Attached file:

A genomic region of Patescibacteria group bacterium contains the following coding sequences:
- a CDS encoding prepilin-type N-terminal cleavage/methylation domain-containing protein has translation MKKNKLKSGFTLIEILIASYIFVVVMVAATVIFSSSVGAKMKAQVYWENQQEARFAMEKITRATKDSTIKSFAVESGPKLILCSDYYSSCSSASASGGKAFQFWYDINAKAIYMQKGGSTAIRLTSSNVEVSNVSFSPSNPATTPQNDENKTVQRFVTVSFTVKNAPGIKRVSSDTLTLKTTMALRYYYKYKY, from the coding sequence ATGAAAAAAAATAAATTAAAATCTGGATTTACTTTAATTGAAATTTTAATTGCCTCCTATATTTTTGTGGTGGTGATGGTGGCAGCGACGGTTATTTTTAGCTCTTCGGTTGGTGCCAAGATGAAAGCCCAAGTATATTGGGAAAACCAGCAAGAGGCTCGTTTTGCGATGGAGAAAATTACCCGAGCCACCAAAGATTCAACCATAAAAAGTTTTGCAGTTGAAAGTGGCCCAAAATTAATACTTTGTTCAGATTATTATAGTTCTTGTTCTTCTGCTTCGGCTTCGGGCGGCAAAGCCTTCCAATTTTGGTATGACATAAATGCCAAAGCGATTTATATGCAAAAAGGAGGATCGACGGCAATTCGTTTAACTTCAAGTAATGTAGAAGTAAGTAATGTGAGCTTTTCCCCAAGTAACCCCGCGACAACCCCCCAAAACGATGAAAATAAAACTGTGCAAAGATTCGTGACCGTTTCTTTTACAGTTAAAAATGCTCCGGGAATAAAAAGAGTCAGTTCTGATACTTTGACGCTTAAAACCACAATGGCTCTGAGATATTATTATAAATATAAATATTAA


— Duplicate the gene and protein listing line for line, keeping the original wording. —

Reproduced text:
A genomic region of Patescibacteria group bacterium contains the following coding sequences:
- a CDS encoding prepilin-type N-terminal cleavage/methylation domain-containing protein has translation MKKNKLKSGFTLIEILIASYIFVVVMVAATVIFSSSVGAKMKAQVYWENQQEARFAMEKITRATKDSTIKSFAVESGPKLILCSDYYSSCSSASASGGKAFQFWYDINAKAIYMQKGGSTAIRLTSSNVEVSNVSFSPSNPATTPQNDENKTVQRFVTVSFTVKNAPGIKRVSSDTLTLKTTMALRYYYKYKY, from the coding sequence ATGAAAAAAAATAAATTAAAATCTGGATTTACTTTAATTGAAATTTTAATTGCCTCCTATATTTTTGTGGTGGTGATGGTGGCAGCGACGGTTATTTTTAGCTCTTCGGTTGGTGCCAAGATGAAAGCCCAAGTATATTGGGAAAACCAGCAAGAGGCTCGTTTTGCGATGGAGAAAATTACCCGAGCCACCAAAGATTCAACCATAAAAAGTTTTGCAGTTGAAAGTGGCCCAAAATTAATACTTTGTTCAGATTATTATAGTTCTTGTTCTTCTGCTTCGGCTTCGGGCGGCAAAGCCTTCCAATTTTGGTATGACATAAATGCCAAAGCGATTTATATGCAAAAAGGAGGATCGACGGCAATTCGTTTAACTTCAAGTAATGTAGAAGTAAGTAATGTGAGCTTTTCCCCAAGTAACCCCGCGACAACCCCCCAAAACGATGAAAATAAAACTGTGCAAAGATTCGTGACCGTTTCTTTTACAGTTAAAAATGCTCCGGGAATAAAAAGAGTCAGTTCTGATACTTTGACGCTTAAAACCACAATGGCTCTGAGATATTATTATAAATATAAATATTAA